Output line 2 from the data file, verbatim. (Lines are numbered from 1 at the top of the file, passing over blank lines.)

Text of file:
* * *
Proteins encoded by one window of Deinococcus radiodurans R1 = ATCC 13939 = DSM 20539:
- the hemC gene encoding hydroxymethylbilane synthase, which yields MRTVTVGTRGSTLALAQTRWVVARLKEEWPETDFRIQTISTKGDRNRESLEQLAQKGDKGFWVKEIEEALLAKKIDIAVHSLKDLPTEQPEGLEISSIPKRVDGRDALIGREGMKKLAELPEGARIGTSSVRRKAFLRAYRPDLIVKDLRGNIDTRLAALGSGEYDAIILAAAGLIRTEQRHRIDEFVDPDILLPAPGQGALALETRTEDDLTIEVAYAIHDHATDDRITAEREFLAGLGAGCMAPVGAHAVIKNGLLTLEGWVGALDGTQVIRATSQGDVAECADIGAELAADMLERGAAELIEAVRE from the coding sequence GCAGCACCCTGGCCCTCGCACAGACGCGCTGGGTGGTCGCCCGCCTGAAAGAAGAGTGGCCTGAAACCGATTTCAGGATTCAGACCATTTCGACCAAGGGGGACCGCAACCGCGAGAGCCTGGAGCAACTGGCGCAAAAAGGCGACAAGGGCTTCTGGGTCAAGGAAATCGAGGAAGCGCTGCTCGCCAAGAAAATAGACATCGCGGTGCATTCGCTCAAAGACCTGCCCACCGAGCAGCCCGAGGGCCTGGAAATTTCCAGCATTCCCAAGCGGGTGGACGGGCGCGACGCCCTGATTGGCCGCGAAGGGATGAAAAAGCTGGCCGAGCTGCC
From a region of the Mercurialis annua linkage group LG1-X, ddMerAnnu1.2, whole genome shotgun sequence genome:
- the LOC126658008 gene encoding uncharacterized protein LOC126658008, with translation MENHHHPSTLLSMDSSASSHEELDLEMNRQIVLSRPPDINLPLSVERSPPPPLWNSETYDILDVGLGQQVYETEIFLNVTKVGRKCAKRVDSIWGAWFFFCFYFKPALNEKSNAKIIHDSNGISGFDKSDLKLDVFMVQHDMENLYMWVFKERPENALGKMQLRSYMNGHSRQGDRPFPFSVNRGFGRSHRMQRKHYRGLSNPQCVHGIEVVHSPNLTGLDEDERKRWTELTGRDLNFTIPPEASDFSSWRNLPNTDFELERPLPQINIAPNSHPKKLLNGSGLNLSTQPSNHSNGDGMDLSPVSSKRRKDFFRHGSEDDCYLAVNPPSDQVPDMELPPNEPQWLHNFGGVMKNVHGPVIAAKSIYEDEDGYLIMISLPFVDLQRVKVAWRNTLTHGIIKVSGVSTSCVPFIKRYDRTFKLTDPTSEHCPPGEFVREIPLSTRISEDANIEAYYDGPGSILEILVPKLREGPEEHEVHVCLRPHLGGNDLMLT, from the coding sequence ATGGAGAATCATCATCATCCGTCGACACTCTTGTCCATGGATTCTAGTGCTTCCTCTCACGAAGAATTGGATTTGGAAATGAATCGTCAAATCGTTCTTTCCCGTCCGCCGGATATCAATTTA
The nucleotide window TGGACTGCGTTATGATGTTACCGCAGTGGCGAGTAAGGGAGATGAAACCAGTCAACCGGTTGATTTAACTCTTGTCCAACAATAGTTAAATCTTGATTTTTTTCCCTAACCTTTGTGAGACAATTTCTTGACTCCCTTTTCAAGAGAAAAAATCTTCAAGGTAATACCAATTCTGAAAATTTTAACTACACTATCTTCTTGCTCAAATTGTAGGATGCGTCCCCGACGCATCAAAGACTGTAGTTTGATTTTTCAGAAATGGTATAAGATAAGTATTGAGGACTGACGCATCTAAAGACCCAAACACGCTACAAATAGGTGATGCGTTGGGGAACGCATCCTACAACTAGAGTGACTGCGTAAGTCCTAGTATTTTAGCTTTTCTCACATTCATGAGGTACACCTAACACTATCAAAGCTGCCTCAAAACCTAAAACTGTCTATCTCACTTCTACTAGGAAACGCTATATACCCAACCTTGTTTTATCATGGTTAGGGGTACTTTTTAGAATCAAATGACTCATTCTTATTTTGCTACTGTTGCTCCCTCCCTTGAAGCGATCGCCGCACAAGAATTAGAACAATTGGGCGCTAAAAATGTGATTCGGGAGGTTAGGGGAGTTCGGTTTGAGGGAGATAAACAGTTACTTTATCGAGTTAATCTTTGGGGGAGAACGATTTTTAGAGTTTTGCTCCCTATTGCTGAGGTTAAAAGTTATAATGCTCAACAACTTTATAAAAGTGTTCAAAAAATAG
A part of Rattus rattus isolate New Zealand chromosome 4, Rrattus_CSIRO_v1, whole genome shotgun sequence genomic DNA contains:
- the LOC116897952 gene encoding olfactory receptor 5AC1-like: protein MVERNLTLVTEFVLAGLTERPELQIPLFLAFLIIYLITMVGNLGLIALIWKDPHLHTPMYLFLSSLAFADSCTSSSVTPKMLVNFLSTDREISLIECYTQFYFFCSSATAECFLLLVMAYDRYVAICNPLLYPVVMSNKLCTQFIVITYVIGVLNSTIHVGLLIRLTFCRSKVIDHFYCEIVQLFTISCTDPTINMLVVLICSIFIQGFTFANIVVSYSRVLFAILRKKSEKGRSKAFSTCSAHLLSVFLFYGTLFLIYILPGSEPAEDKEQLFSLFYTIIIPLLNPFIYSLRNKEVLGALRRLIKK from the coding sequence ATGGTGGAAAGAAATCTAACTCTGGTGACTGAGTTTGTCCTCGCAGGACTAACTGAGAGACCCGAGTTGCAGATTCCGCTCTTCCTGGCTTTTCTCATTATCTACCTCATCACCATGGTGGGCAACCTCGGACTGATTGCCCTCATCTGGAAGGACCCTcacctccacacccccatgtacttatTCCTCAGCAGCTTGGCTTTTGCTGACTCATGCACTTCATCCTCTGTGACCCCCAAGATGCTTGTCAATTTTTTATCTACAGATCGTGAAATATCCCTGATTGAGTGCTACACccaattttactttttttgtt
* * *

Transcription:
- the hemC gene encoding hydroxymethylbilane synthase, which yields MRTVTVGTRGSTLALAQTRWVVARLKEEWPETDFRIQTISTKGDRNRESLEQLAQKGDKGFWVKEIEEALLAKKIDIAVHSLKDLPTEQPEGLEISSIPKRVDGRDALIGREGMKKLAELPEGARIGTSSVRRKAFLRAYRPDLIVKDLRGNIDTRLAALGSGEYDAIILAAAGLIRTEQRHRIDEFVDPDILLPAPGQGALALETRTEDDLTIEVAYAIHDHATDDRITAEREFLAGLGAGCMAPVGAHAVIKNGLLTLEGWVGALDGTQVIRATSQGDVAECADIGAELAADMLERGAAELIEAVRE from the coding sequence GCAGCACCCTGGCCCTCGCACAGACGCGCTGGGTGGTCGCCCGCCTGAAAGAAGAGTGGCCTGAAACCGATTTCAGGATTCAGACCATTTCGACCAAGGGGGACCGCAACCGCGAGAGCCTGGAGCAACTGGCGCAAAAAGGCGACAAGGGCTTCTGGGTCAAGGAAATCGAGGAAGCGCTGCTCGCCAAGAAAATAGACATCGCGGTGCATTCGCTCAAAGACCTGCCCACCGAGCAGCCCGAGGGCCTGGAAATTTCCAGCATTCCCAAGCGGGTGGACGGGCGCGACGCCCTGATTGGCCGCGAAGGGATGAAAAAGCTGGCCGAGCTGCC